2/21/1997 - Clinton Urges Hearings For Herman

President Clinton told reporters yesterday that the Senate should schedule hearings for his nominee to serve as Secretary of Labor, Alexis Herman. Clinton commented, "There has still not been a hearing. I think that’s a big mistake. She has wide support among labor -- labor unions endorsed her yesterday – and she has wide support among business." He went on to say, "She is clearly well qualified…and if she gets a hearing, she will be confirmed." Herman, Clinton’s only African-American female nominee, is also the only nominee who does not yet have a scheduled hearing.


2/21/1997 - First Woman Appointed to Head State National Gaurd

In Vermont, Lt. Col. Martha Rainville has become the first appointed woman to head a state national guard. Vermont lawmakers appointed her by a 104 to 73 margin over Maj. Gen. Donal Edwards in secret balloting. Vermont is the only state which appoints its adjunct general, the head of the state’s national gaurd..


2/21/1997 - Army Investigates Overseas Sexual Misconducts; Citadel Hazing Hearings Begin

Following allegations of widespread sexual harassment on a German Army base, the Army is examining how widespread sex crimes are at bases in Western Europe and Bosnia. The allegations at the training center in Darmstadt, Germany included rape, sodomy and cruelty. The Army has relieved the commander of the training base of his duties because of the allegations that three of his instructors sexually assaulted or harassed female trainees. At least some of the alleged incidents occurred after the Aberdeen sex scandal case broke.

In South Carolina, disciplinary hearings for 10 men who allegedly harassed, hazed and assaulted two female cadets at the Citadel have been scheduled for Saturday, February 22. Resembling individual courts-martial, the administrative hearings will be secrective, held before a three-person board. One of the original 12 male cadets originally implicated in the harassment of Jeanie Mentavlos and Kim Messer resigned while another did not return for spring semester. Both Mentavlos and Messer have left the military college.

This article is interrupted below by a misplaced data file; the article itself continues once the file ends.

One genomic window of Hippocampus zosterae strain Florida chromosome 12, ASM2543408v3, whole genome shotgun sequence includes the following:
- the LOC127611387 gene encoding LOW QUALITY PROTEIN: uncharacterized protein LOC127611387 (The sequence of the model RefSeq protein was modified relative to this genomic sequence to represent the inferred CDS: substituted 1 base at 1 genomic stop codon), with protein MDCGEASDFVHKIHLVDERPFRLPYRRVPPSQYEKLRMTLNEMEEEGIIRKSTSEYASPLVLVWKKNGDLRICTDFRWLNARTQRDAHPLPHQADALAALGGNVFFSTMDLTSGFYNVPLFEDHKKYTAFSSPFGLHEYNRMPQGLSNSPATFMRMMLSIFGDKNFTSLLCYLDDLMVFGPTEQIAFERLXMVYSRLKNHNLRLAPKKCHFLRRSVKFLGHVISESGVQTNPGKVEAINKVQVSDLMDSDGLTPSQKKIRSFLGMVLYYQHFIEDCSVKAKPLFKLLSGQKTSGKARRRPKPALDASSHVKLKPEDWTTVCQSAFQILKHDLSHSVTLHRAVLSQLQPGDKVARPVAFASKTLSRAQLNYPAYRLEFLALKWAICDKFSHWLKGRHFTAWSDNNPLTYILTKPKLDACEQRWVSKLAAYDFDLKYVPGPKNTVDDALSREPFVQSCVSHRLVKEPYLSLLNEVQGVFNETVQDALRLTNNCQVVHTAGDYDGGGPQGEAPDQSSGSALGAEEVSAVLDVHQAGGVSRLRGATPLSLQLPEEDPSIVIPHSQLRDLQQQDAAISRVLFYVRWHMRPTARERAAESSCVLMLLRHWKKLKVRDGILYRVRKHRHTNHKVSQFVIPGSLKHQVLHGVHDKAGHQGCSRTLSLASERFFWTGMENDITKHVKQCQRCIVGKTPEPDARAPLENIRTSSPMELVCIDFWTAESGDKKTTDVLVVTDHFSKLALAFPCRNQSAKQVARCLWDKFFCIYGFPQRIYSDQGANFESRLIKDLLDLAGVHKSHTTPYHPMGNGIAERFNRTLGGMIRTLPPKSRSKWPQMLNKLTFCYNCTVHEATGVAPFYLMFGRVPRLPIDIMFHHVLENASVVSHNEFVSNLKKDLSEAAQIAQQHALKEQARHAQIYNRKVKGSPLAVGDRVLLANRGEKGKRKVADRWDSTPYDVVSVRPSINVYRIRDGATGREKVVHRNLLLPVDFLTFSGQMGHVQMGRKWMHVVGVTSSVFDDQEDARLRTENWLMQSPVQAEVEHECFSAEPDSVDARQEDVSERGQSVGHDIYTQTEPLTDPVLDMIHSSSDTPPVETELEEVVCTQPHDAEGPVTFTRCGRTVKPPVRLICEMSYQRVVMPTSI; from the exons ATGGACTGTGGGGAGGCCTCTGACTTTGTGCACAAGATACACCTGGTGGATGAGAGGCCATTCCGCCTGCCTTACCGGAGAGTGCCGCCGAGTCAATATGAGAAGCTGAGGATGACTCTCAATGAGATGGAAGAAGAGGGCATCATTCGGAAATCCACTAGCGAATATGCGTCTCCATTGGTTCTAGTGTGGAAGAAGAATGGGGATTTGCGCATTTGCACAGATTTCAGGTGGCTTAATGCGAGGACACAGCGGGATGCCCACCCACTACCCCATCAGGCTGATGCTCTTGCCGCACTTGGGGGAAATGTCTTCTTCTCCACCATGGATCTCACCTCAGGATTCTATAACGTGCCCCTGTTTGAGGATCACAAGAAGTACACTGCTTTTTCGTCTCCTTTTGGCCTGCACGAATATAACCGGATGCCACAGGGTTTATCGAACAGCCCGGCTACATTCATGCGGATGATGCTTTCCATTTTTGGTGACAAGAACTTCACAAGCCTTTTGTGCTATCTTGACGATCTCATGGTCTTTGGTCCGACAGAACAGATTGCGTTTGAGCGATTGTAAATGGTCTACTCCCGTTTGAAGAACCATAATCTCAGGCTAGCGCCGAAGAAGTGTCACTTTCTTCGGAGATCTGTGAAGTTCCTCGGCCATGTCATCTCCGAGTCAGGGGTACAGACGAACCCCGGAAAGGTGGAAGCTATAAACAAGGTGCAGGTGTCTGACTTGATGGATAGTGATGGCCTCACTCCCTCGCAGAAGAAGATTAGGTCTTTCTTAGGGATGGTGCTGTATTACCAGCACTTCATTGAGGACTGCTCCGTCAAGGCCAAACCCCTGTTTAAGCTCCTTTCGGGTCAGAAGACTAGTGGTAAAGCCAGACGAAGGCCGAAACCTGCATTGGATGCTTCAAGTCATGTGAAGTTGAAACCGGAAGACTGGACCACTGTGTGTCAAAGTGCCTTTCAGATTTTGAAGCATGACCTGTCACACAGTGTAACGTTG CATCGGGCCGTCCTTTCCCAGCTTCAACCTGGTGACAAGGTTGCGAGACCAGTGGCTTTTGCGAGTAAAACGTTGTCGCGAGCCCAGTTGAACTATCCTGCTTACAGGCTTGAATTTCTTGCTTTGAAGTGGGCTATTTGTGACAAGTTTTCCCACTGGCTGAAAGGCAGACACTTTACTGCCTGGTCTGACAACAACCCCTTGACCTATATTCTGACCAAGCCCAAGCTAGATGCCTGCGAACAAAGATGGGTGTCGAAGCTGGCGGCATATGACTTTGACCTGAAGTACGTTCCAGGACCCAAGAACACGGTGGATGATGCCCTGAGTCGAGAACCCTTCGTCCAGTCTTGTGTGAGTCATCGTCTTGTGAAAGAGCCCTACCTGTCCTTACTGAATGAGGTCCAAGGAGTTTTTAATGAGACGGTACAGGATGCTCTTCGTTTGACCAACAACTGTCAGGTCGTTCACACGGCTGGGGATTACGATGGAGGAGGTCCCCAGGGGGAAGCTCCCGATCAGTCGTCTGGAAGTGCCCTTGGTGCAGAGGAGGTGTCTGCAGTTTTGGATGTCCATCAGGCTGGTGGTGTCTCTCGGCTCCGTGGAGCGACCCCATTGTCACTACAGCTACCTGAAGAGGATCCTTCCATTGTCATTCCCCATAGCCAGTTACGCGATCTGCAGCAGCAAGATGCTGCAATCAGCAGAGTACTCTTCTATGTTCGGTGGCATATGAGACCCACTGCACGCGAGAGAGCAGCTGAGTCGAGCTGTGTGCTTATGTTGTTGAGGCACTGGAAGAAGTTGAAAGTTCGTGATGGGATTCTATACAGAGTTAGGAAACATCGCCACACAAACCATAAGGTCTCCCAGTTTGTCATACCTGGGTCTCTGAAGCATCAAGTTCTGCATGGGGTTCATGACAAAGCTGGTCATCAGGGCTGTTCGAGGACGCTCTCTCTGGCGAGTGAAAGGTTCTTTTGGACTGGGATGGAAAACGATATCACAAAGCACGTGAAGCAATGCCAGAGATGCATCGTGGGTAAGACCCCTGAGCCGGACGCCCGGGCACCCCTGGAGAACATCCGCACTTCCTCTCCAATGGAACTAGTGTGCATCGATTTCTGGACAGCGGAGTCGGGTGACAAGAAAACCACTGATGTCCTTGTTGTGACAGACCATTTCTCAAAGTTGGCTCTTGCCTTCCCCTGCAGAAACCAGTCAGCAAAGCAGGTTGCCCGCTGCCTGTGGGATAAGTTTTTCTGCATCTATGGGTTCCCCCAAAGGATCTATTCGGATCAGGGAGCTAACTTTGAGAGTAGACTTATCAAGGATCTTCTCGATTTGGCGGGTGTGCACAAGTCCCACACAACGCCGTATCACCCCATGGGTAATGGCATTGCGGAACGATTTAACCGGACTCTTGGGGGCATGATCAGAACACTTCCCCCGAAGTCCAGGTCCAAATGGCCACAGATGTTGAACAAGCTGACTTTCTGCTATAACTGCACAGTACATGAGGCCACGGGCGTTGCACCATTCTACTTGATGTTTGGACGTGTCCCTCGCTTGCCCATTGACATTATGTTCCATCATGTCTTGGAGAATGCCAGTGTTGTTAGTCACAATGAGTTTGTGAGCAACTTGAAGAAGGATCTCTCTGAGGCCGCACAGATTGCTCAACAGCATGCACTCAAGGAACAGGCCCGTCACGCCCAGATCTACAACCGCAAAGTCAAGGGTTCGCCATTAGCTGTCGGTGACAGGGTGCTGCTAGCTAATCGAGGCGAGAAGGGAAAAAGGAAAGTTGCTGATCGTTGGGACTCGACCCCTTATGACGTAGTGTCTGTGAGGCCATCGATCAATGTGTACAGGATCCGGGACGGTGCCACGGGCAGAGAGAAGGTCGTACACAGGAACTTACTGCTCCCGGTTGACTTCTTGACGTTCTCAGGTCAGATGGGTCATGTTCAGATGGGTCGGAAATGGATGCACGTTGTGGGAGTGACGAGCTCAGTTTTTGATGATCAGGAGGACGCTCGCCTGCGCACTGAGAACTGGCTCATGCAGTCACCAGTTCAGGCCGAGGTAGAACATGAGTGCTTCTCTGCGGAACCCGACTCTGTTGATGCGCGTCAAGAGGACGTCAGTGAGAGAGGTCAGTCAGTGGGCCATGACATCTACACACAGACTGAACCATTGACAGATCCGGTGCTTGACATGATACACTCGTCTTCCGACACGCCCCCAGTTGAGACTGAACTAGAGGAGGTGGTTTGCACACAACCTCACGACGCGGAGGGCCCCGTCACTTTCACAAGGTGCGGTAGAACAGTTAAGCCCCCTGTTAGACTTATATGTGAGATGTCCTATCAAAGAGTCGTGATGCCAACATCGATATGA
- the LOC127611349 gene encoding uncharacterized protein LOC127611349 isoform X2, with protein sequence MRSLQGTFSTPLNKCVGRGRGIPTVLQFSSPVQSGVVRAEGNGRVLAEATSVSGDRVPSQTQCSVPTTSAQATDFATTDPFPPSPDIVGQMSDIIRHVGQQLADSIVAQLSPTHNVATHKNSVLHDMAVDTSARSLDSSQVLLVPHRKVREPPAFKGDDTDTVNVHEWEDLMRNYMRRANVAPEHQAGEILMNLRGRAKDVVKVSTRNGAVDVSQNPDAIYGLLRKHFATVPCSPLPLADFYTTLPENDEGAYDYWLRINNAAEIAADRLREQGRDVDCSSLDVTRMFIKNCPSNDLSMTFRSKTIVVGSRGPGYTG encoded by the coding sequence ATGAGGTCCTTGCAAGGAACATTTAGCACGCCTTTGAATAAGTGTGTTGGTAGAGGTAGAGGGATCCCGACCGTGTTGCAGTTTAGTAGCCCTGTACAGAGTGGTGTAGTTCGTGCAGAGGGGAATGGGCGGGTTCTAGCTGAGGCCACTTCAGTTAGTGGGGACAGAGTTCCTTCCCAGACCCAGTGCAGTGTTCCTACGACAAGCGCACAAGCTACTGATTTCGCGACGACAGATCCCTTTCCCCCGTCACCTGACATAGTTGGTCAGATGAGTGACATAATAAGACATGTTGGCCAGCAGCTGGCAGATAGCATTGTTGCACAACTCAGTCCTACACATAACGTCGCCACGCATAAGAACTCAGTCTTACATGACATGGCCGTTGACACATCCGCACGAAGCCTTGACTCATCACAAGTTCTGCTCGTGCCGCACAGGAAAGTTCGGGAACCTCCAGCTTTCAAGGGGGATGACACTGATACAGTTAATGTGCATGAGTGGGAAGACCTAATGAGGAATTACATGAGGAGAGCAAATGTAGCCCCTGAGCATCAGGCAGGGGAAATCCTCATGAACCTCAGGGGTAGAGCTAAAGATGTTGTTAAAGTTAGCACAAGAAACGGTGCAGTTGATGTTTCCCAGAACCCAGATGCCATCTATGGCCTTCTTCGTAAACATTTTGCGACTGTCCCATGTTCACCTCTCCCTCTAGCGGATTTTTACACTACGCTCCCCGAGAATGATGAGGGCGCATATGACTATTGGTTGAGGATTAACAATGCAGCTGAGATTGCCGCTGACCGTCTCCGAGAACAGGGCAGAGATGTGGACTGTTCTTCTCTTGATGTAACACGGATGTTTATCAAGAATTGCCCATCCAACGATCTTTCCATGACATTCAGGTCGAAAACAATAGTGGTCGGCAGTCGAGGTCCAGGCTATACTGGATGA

2/21/1997 - Portugal Narrowly Rejects Abortion Rights Bill

After a long, heated national debate, Portuguese lawmakers yesterday narrowly defeated a bill which would have allowed unrestricted abortions during the first twelve weeks of pregnancy. The bill lost by a 112 - 111 vote with three abstentions. The lawmakers did however, vote to extend the period for abortion in cases of rape or incest. Odete Santos, one of the many sponsors of the bill, commented after the vote, "Portuguese women were the big losers. Deputies will not have a lot of responsibility and a lot weighing on their conscience. Their vote means that women will have to continue risking their lives with illegal abortions." Approximately 16,000 illegal abortions are performed each year in the predominately Roman Catholic country.


2/21/1997 - Clinton Urges Hearings For Herman

President Clinton told reporters yesterday that the Senate should schedule hearings for his nominee to serve as Secretary of Labor, Alexis Herman. Clinton commented, "There has still not been a hearing. I think that’s a big mistake. She has wide support among labor -- labor unions endorsed her yesterday – and she has wide support among business." He went on to say, "She is clearly well qualified…and if she gets a hearing, she will be confirmed." Herman, Clinton’s only African-American female nominee, is also the only nominee who does not yet have a scheduled hearing.


2/21/1997 - Portugal Narrowly Rejects Abortion Rights Bill

After a long, heated national debate, Portuguese lawmakers yesterday narrowly defeated a bill which would have allowed unrestricted abortions during the first twelve weeks of pregnancy. The bill lost by a 112 - 111 vote with three abstentions. The lawmakers did however, vote to extend the period for abortion in cases of rape or incest. Odete Santos, one of the many sponsors of the bill, commented after the vote, "Portuguese women were the big losers. Deputies will not have a lot of responsibility and a lot weighing on their conscience. Their vote means that women will have to continue risking their lives with illegal abortions." Approximately 16,000 illegal abortions are performed each year in the predominately Roman Catholic country.